Subcontinental drift

Published: Friday 30 November 2007

our worst suspicions have been confirmed. Recent research shows that since its separation from Gondwanaland, the Indian subcontinent has been moving at a more rapid pace than its siblings--South America, Australasia, Antarctica and Africa. Which means, in effect, that all of us here have been drifting faster than most of the world, in no recognizable direction.

All the non-geological evidence have been staring us in the eye. On all possible counts, a rapid pursuit of the line of least resistance may justifiably be identified as a salient element of the national character. For the past 60 years, we've motored along quite comfortably, for instance, generating mountains of statistics and reports on poverty without getting around to doing anything significant about it. Like good back-seat drivers, of course, the political establishment has had the luxury of blaming others for not landing up at the right place at the right time. Two decades of colonial rule has been a trusted and serviceable alibi over the years, but after over half a century, more vigilant judges will look at it somewhat askance. Of course, new face-savers are bound to present themselves. In a tight corner, the high priests of liberalization and reform can even claim that the trickle-down effect will solve the problem, unless it already has. That's what comes of having drifted, albeit at a fair clip, for millions of years.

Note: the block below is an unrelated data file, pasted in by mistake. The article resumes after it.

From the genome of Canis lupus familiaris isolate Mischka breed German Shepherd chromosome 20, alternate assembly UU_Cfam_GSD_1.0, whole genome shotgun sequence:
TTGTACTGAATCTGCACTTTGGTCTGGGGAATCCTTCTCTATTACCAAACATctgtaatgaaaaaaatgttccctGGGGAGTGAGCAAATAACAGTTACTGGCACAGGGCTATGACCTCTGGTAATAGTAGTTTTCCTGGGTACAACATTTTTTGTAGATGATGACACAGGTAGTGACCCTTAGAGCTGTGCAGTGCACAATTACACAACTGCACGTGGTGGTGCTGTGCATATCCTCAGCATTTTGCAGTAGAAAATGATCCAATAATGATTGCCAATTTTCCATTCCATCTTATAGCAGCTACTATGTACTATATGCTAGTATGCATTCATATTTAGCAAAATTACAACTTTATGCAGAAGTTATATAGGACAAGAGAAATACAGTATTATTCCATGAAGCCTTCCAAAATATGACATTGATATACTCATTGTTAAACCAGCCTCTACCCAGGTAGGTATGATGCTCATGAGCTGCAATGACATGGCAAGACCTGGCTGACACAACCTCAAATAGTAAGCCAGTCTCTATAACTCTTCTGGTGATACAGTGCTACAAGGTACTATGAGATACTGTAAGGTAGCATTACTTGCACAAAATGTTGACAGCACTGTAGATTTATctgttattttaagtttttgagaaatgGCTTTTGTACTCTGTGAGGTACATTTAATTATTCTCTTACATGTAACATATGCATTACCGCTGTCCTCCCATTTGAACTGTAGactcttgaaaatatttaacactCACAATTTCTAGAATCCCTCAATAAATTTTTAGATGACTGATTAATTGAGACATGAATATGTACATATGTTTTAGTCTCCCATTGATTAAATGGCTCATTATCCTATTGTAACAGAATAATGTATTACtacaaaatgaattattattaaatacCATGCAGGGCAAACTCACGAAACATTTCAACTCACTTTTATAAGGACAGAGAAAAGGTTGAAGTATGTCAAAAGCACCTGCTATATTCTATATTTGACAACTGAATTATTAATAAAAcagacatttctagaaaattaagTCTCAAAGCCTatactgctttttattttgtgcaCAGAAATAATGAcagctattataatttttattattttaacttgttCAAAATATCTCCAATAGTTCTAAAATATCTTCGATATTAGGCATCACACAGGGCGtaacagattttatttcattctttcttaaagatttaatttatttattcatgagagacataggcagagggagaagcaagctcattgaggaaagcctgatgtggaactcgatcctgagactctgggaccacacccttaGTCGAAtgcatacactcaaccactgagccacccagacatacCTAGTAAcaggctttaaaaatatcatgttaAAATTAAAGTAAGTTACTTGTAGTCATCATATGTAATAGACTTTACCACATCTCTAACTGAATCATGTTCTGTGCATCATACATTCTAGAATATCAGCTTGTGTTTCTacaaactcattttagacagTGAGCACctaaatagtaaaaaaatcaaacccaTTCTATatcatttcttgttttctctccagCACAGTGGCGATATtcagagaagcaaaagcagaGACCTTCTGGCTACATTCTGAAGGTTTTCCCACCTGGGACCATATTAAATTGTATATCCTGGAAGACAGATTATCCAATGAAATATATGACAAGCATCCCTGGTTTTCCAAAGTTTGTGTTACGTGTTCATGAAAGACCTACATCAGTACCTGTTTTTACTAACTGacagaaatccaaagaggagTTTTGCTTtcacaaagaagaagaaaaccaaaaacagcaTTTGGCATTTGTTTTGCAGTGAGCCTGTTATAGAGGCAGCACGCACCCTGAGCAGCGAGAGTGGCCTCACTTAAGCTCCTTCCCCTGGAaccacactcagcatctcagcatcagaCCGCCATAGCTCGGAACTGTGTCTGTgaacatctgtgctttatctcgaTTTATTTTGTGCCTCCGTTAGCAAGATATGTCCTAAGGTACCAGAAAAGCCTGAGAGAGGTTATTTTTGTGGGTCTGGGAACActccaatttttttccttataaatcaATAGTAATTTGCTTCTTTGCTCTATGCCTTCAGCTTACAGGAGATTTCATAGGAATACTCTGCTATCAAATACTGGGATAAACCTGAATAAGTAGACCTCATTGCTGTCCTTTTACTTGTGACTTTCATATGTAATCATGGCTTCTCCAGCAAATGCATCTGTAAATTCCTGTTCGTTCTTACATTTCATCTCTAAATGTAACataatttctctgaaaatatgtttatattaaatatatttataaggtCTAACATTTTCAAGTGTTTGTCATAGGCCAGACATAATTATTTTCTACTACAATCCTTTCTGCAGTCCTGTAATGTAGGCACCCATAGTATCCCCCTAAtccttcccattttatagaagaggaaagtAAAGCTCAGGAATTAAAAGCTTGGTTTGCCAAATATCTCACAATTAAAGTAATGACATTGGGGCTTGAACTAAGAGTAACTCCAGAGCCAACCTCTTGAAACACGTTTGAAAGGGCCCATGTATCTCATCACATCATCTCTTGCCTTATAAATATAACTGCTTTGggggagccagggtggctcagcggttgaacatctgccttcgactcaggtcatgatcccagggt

Drifting has its downsides though. Ever since settled agriculture became the dominant paradigm for human civilization, drifters have been looked down upon. Throughout the world, including in this rapidly mobile part of the globe, nomadic people have been given short shrift, with states trying their best to tie them down to fixed addresses, often with disastrous of consequences. India could well discover that its geologically determined deficiency is a serious obstacle to its global ambitions. For a while now, India has been clamouring for a permanent seat in the United Nations Security Council. Unfortunately, other 'superpowers' are not taking these appeals seriously. It's a fair bet that before the policy of drift on the major questions of the day is reversed this will continue to be the case. It's time, in other words, to start making a difference on issues like livelihood security, health and education, with equity as a not-so-distant goal to drift towards.

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